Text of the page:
I stepped inside the location of the real Nativity scene at the Church of the Nativity in Bethlehem. The Byzantine church that has survived so many centuries of war and strife still stands with an ancient feel, since the Greek Orthodox Church upkeeps it without extensive renovations. Without the restorations, everything you see is original from either the Byzantine period or the Crusader period. Though the wall frescos were faded, I knew I saw the same paint from the Crusader’s time and nothing else. Hanging lamps from the Orthodox influence of the church hung everywhere, supplemented by light beams shining across the church like light from the star of Bethlehem.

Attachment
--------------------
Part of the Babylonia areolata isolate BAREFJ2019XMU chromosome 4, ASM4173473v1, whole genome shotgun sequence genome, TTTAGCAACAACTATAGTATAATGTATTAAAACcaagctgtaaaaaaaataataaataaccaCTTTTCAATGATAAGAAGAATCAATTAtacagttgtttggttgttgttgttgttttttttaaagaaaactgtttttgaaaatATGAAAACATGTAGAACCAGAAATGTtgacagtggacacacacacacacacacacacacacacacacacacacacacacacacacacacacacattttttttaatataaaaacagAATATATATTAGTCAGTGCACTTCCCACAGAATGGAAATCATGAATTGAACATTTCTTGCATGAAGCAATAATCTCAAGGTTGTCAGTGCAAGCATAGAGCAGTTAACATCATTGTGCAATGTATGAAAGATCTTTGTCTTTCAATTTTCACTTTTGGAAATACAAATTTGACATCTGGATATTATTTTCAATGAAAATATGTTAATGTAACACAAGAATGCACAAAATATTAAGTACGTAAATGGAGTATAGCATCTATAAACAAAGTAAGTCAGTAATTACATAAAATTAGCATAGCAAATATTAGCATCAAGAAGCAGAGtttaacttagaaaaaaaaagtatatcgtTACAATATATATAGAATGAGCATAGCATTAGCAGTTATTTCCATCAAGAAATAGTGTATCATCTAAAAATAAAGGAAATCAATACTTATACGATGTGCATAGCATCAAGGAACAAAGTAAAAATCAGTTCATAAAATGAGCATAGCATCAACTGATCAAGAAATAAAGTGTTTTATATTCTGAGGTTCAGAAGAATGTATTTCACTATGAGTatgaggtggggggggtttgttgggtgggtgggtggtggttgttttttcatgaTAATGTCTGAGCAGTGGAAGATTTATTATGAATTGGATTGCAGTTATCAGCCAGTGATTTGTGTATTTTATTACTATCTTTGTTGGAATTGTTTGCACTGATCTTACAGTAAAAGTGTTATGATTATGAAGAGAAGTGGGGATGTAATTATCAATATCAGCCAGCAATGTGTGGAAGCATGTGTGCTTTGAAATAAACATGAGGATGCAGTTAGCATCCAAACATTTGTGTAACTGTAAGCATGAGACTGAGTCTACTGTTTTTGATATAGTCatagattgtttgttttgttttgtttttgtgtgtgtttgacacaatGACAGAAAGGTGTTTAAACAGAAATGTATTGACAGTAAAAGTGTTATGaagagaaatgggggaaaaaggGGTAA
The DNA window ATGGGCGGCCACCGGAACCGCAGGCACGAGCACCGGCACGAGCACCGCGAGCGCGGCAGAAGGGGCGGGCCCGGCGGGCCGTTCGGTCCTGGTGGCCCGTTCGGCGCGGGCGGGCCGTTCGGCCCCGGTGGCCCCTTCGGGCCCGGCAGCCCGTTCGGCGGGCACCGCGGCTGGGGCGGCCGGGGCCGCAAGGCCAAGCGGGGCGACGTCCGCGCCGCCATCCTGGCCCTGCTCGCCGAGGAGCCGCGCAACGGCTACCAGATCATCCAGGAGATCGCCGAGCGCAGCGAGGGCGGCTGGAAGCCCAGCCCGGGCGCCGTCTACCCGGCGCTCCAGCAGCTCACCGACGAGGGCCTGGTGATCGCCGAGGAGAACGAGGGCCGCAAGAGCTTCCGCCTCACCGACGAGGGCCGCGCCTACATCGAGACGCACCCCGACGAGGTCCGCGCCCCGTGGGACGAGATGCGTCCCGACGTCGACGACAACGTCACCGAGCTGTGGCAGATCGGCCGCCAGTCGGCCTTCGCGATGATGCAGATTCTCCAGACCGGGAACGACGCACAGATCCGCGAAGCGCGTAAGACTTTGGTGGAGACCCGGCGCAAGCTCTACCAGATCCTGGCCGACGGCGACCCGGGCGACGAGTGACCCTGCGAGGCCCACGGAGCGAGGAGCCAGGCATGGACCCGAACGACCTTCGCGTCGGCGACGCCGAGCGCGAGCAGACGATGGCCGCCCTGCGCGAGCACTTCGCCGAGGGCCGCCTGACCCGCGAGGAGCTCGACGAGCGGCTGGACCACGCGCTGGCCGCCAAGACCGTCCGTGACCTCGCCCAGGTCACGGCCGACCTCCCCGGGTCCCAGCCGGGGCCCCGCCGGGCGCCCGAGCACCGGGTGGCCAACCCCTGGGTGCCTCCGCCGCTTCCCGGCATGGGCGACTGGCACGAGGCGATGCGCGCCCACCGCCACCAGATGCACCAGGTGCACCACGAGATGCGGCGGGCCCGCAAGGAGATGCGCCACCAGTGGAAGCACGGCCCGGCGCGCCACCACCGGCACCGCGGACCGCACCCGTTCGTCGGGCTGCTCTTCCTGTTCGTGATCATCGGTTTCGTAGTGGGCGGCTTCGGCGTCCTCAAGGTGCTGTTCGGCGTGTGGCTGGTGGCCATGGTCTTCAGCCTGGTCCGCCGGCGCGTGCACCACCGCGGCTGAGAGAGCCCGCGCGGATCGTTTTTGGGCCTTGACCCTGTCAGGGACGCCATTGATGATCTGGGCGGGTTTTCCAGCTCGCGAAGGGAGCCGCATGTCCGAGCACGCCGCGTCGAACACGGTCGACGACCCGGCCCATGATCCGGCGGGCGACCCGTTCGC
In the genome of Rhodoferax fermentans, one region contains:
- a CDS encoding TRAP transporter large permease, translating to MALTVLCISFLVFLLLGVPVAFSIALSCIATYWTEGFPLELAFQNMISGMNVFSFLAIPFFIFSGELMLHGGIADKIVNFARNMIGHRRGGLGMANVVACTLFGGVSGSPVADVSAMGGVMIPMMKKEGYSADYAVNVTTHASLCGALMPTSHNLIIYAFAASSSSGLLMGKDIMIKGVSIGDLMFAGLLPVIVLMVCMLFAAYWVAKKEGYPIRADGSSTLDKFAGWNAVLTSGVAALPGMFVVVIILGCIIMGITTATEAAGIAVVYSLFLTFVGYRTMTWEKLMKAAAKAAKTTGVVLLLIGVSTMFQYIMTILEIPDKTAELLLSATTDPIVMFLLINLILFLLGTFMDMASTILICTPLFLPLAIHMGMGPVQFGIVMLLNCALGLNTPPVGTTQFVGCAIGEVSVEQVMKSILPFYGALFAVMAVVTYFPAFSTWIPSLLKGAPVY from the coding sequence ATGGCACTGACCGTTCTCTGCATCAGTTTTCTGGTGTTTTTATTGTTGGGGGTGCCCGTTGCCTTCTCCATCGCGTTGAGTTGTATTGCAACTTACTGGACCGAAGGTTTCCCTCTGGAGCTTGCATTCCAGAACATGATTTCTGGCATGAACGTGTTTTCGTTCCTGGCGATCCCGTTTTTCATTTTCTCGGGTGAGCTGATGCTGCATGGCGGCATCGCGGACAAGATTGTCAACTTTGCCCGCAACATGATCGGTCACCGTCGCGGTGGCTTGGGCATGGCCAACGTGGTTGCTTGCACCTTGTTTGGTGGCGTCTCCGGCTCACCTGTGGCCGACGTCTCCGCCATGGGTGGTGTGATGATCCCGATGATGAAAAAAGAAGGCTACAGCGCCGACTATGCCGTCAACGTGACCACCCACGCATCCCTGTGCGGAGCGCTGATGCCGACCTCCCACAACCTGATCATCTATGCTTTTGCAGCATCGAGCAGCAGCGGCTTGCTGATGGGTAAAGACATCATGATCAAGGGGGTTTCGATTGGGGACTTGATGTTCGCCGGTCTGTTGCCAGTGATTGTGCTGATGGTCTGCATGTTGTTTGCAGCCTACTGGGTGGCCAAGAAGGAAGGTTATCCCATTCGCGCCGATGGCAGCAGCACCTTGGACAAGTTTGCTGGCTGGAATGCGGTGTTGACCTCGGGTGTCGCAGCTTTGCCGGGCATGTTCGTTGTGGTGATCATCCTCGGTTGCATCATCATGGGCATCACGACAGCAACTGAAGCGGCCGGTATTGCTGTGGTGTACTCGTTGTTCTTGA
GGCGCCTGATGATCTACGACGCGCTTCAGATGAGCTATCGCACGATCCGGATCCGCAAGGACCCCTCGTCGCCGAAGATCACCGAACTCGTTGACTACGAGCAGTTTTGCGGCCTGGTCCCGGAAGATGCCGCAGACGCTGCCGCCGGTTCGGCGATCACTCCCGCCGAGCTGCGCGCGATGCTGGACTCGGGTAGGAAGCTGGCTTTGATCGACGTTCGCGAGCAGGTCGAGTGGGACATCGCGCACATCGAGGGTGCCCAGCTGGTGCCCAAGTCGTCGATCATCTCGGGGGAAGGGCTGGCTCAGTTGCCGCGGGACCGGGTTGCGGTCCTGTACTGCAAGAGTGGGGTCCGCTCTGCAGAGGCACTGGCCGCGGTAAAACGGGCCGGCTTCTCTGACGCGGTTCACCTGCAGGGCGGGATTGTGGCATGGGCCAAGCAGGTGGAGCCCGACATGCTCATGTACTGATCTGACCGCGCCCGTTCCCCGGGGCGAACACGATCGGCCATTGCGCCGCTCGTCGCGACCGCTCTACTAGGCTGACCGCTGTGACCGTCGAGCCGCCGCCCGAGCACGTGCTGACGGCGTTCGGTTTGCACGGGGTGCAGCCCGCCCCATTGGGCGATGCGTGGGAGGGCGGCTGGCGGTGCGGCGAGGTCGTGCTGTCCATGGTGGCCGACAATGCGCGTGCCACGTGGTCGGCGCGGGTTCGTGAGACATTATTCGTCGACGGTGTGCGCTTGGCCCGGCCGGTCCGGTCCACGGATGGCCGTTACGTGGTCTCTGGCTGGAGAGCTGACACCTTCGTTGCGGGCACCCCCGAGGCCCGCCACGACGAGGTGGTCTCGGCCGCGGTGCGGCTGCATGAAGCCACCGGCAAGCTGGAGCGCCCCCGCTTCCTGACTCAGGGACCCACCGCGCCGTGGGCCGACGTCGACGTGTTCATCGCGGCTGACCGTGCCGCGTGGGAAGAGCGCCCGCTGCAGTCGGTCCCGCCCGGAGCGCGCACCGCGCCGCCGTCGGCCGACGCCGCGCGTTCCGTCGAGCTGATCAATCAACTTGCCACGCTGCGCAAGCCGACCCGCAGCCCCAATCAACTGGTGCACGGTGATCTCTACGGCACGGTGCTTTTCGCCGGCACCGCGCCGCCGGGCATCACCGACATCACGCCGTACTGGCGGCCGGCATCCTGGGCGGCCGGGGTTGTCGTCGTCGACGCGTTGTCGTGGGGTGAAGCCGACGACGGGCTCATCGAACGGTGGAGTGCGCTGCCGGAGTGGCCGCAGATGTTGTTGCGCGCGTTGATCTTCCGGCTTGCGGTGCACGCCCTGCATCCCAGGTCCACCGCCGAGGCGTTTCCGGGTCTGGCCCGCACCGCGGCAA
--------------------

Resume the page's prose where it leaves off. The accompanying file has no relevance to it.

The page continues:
Underneath the altar, I walked into the Grotto, which is the cave believed to be where Jesus was born. “Oh Come All Ye Faithful” sung by a church group in Latin from inside the Grotto set the Christmas mood for the tiny cavern once used as a barn and now decorated in remembrance of Jesus’ birth. For a little while I just stood looking at the star marking the traditional spot of the Nativity while listening to calming religious songs.
Although it is completely heartbreaking to see the wall built around Bethlehem because it is in Palestinian territory, my trip made me realize hope still remained for the city’s future. The friendly and sweet people I met in the churches, market and traditional Arab restaurant made the town one of the highlights of the trip. My Palestinian guide, Maher Desouki, said the fact that the Christians and Muslims have been living together happily for so many years by going to shared schools and businesses proves the power of peace. The town mentioned in so many Christmas carols should definitely be included on any pilgrimage to Israel.
Church of the Nativity
Grotto of the Nativity
Traditional Palestinian meal